Cisco Systems is helping prominent Canadian and United States research organizations find radical new ways for doctors to make house calls.

The NASA Extreme Environment Mission Operations 7 (NEEMO 7) used Cisco’s Internet Protocol (IP) networking technologies in October to test some of

the most advanced approaches for delivering remote medical assistance ever attempted.

“We were trying to see if we could use technology to do surgery and diagnosis by proxy, so to speak, by allowing lay people to act asdoctors and surgeons with the aid of telecommunications,” said Dr. MehranAnvari, who directed the medical experiments.

For the NEEMO 7 mission, a crew of three astronauts, one scientist and two habitat technicians lived for 11 days in Aquarius, a nine-foot by 42-foot capsule 50 feet under the ocean off the coast from Key Largo, Fl. Aquarius simulates the isolation and confinement of a space ship. Due to the pressure change in the habitat, the astronautsrequired 17 hours decompression before they could safely ascend to the surface.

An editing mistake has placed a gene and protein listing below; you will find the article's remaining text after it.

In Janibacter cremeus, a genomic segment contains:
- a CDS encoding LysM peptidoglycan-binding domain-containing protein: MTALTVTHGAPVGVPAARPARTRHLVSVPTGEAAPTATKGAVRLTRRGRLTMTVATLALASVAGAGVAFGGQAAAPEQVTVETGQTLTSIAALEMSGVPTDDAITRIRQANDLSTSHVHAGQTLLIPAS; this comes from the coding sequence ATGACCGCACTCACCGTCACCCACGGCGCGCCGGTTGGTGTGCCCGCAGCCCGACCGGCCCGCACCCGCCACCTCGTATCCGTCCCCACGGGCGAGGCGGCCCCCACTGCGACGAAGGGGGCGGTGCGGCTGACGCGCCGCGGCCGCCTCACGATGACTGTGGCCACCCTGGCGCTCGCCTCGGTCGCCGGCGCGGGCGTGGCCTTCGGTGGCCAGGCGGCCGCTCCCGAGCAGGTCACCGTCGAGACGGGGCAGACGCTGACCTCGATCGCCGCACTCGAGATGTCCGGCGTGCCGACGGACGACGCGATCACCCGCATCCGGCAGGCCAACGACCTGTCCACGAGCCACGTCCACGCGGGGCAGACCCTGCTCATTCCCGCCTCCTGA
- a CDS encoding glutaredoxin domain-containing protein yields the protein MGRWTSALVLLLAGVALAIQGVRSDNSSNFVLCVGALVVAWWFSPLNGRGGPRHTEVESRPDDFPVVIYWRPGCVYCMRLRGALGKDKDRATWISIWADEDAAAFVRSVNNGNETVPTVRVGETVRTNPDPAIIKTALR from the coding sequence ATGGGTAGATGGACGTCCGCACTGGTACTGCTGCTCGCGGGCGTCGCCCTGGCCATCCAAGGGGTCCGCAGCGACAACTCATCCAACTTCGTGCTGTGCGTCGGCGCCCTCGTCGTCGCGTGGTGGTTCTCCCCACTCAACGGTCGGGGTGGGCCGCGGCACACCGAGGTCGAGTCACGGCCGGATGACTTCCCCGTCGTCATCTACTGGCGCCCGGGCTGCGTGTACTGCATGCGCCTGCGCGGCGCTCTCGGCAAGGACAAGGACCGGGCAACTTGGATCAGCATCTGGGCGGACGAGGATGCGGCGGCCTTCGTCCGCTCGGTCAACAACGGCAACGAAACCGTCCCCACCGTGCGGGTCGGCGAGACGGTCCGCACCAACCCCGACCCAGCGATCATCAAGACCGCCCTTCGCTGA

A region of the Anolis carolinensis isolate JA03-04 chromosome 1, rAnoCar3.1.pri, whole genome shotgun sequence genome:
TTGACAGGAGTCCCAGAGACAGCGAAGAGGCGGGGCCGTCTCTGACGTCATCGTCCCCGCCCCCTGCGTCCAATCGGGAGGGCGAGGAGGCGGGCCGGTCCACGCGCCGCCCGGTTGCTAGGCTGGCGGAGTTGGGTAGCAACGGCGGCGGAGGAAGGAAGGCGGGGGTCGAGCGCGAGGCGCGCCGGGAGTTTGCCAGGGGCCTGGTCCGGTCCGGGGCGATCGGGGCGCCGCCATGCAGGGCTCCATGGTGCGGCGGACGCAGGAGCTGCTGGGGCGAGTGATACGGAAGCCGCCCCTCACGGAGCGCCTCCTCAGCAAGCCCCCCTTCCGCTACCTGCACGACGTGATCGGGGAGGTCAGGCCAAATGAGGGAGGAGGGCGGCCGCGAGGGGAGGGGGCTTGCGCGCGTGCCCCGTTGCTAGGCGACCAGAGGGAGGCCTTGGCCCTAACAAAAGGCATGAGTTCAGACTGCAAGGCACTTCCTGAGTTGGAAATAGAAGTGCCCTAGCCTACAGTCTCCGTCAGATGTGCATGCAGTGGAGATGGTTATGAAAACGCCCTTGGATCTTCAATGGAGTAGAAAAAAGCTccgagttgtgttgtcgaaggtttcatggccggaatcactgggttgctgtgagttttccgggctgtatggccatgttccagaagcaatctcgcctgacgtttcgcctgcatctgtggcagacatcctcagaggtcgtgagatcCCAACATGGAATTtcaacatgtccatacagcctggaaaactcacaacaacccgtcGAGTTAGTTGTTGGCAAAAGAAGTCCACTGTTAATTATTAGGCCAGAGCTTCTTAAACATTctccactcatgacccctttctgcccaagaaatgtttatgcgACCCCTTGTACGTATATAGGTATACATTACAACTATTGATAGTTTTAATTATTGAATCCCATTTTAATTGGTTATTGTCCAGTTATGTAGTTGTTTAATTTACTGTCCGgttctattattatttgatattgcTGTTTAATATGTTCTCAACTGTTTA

As with astronauts in space, the NEEMO 7 crew’s contact with the outside world was mainly through a communications link.

The crew explored tele-mentoring and tele-robotics as ways to provide advanced medical assistance to people in isolated environments.While this project specifically examined how such techniques can help bring emergency medical aide to ailing astronauts in space, the work has wide-rangingimplications for delivering advanced medical assistance to remote or isolated locations, as well as rural communities throughout the world.

Tele-mentoring is a process in which an experienced surgeon or specialist uses a two-way video conferencing link to guide a lay person ordoctor at a remote location through an operation or procedure. Tele-robotics uses virtual-reality technology and robotics to allow a surgeon to remotelyoperate on a patient from hundreds or thousands of miles away. In both cases, a highly reliable and high-performance network is crucial for conveying thelife-saving information and dependably operating sensitive robotic surgical equipment.

With the aide of Drs. Mehran Anvari, Julian Dobranowski and Anil Kapoor, the crew on Aquarius practiced ultrasound examinations for suchconditions as kidney stones, performed mock laparoscopic surgery, and trialed life-saving vascular suture repair techniques, among other procedures.